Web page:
Factitious disorder in IV therapy
One of the more fascinating and complex aspects of my role as lead for IV therapy and vascular access is managing patients with factitious disorder. This is a perplexing and often mysterious condition that poses numerous challenges for health professionals. This complex disorder involves individuals intentionally faking or exaggerating symptoms of an illness, deceiving medical professionals into providing unnecessary treatments (Bass and Wade, 2019). Although factitious disorder can manifest in various forms, it becomes particularly concerning when it intersects with vascular access and IV therapy.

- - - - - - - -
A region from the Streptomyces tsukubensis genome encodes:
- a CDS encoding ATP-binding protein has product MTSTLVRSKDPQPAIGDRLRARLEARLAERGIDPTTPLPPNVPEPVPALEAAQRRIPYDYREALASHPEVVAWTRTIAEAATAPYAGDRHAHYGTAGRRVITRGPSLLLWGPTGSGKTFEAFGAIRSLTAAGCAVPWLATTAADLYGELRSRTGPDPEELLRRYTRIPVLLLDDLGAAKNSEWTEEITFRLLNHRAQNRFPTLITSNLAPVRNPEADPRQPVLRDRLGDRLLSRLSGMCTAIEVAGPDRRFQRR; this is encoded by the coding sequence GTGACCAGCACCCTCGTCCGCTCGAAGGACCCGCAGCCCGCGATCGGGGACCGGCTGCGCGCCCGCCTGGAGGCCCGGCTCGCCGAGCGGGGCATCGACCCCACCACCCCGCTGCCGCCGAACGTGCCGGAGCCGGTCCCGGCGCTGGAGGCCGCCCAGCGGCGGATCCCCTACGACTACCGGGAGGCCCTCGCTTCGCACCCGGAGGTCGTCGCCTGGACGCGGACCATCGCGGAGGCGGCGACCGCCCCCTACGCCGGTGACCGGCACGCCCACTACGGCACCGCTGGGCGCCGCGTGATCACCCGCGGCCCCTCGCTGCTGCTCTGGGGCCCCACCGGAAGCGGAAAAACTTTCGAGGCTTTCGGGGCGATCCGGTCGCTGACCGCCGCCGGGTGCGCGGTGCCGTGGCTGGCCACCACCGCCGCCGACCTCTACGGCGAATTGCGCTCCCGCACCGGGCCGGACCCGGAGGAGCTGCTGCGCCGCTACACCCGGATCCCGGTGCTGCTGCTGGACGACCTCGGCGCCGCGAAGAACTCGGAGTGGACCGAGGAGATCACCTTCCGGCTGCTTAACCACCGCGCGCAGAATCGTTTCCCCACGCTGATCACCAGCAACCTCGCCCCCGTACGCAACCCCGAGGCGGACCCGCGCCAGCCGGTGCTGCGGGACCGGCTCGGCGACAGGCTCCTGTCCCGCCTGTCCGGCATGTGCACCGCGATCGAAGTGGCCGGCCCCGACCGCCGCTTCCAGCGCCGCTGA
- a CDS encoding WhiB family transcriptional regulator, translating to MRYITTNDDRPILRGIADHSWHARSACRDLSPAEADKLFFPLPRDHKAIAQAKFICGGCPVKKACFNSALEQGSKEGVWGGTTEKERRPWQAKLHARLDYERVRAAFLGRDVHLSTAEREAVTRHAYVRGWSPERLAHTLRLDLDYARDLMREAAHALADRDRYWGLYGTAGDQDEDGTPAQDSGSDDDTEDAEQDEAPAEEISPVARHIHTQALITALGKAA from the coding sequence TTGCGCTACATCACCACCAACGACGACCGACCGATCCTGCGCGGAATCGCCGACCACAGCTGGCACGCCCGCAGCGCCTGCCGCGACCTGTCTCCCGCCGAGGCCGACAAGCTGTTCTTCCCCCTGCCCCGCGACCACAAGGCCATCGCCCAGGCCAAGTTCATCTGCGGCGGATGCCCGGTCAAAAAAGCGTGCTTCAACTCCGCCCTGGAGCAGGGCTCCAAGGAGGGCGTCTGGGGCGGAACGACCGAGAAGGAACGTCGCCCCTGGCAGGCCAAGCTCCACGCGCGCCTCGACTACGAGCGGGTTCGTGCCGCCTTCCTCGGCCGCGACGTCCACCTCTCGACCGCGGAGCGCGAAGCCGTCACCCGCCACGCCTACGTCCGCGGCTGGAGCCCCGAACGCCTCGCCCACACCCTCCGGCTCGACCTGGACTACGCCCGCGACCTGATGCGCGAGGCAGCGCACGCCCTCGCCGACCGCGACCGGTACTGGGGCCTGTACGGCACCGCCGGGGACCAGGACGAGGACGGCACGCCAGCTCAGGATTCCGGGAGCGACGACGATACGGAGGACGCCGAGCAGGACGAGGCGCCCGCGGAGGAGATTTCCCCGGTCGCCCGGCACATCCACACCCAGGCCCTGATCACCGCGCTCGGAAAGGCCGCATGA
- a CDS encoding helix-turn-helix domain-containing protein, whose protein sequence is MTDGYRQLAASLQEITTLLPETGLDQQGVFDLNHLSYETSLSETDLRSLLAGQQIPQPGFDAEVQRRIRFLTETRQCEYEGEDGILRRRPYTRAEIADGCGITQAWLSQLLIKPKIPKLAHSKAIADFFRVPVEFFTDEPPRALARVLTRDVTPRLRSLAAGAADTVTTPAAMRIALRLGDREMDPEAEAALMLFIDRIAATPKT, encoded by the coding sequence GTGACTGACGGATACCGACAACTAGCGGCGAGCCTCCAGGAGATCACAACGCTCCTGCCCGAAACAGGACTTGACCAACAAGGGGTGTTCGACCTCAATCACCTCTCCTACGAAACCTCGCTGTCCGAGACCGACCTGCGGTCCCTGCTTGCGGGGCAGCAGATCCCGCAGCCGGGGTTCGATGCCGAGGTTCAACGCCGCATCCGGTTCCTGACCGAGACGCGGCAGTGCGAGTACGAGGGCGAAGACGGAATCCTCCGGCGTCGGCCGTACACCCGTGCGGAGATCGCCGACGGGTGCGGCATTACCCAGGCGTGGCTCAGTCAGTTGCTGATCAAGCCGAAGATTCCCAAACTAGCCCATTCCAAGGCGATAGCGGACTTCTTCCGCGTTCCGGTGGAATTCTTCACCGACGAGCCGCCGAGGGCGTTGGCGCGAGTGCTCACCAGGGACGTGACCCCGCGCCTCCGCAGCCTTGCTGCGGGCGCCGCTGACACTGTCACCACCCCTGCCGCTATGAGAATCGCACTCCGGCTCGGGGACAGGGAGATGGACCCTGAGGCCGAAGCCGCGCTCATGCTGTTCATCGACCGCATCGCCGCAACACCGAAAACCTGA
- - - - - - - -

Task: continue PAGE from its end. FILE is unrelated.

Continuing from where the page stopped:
Vascular access and IV therapy is essential for individuals who genuinely require it, as it can be lifesaving. However, when factitious disorder comes into play, it transforms IV therapy into a tool for manipulation and deception. The risks involved in the use of indwelling vascular access devices, especially long-term catheters, are often higher in this group of patients as there is a high risk of malicious interference with the device itself in order to manifest clinical symptoms of infection (McMillan, 2020).
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